Take the 2-minute tour ×
Stack Overflow is a question and answer site for professional and enthusiast programmers. It's 100% free, no registration required.

In my backbone.js application, I'm trying to fade in the view element after it's been appended. However it doesn't work.

Live example here: http://metropolis.pagodabox.com

    var itemRender = view.render().el;

    $('#items-list').append(itemRender);
    $(itemRender).addClass('show'); 

However if I add a small setTimeout function, it works.

    var itemRender = view.render().el;

    $('#items-list').append(itemRender);

    setTimeout(function(){
        $(itemRender).addClass('show'); 
    },10);

Using fadeIn() also works but I prefer to use straight CSS for the transition as it's more efficient, and prefer not to use any setTimeout "hacks" to force it to work. Is there a callback I can use for append? Or any suggestions? The full code is below:

itemRender: function (item) {
    var view = new app.ItemView({ model: item }),
        itemName = item.get('name'),
        itemRender = view.render().el;

    $('#items-list').append(itemRender);
    $(itemRender).addClass('show');

    app.itemExists(itemName);
}

CSS/LESS:

#items-list li {
    padding: 0 10px;
    margin: 0 10px 10px;
    border: 1px solid @black;
    .border-radius(10px);
    position: relative;
    .opacity(0);
    .transition(opacity)
}

#items-list li.show {.opacity(1)}
share|improve this question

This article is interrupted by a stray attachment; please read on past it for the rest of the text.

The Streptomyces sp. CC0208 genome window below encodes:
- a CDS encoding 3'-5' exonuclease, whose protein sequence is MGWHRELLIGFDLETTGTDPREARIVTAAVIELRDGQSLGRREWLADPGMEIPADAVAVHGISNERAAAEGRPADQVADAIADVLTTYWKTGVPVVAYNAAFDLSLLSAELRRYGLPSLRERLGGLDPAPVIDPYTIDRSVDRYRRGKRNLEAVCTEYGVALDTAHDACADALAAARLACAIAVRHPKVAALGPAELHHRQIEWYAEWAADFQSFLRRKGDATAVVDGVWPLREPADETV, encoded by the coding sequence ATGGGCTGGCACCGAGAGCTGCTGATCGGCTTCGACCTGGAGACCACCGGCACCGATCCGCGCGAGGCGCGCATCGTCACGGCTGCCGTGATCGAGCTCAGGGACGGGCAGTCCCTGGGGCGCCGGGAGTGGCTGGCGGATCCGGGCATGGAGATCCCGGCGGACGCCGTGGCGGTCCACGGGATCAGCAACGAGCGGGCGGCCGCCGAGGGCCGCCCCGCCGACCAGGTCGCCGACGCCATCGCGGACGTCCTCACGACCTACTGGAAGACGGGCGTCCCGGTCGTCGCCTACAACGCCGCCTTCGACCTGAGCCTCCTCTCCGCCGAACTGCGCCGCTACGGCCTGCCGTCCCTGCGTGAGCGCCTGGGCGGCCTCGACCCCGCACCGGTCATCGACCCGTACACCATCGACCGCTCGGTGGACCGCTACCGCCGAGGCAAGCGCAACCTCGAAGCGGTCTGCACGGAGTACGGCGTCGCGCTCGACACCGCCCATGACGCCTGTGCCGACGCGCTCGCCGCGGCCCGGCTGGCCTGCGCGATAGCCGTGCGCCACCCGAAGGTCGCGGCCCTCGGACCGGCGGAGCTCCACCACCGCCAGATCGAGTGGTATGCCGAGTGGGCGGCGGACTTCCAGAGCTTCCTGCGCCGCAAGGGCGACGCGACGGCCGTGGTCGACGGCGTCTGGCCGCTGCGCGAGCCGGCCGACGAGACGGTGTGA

2 Answers 2

This "hack" you mention (or some variant of it) is occasionally necessary for web development, simply due to the nature of how browsers render pages.

(NOTE: This is all from memory, so while the overall idea is right please take any details with a small grain of salt.)

Let's say you do the following:

$('#someElement').css('backgroundColor', 'red');
$('#someElement').css('backgroundColor', 'blue');

You might expect to see the background color of #someElement flash red for a brief moment, then turn blue right? However, that won't happen, because browsers try to optimize rendering performance by only rendering the final state at the end of the JS execution. As a result, the red background will never even appear on the page; all you'll ever see is the blue.

Similarly here, the difference between:

  1. append
  2. set class

and:

  1. append
  2. wait 1ms for the JS execution to finish
  3. set class

Is that the latter allows the element to enter the page and AFTER the JS is executed have its style change, while the former just applies the style change before the element gets shown.

So while in general window.setTimeout should be avoided, when you need to deal with these ... complications of browser rendeering, it's really the only way to go. Personally I like using the Underscore library's defer function:

var itemRender = view.render().el;

$('#items-list').append(itemRender);

_(function(){
    $(itemRender).addClass('show'); 
}).defer();

It's the same darn thing, but because it's encapsulated in a library function it feels less dirty to me :-) (and if the "post-render" logic is more than a line or two I can factor it in to a Backbone View method and do _(this.postRender).defer() inside my render method).

share|improve this answer
    
This was tripping me up for a while, thanks for explaining it so well. –  JayD3e Nov 12 '13 at 21:48

You can use CSS animations

@keyframes show {
  0%   { opacity: 0; }
  100% { opacity: 1; }
}

#items-list li {
    padding: 0 10px;
    margin: 0 10px 10px;
    border: 1px solid @black;
    .border-radius(10px);
    position: relative;
}
#items-list li.show {
    animation: show 1s;
}
share|improve this answer

Your Answer

 
discard

By posting your answer, you agree to the privacy policy and terms of service.

Not the answer you're looking for? Browse other questions tagged or ask your own question.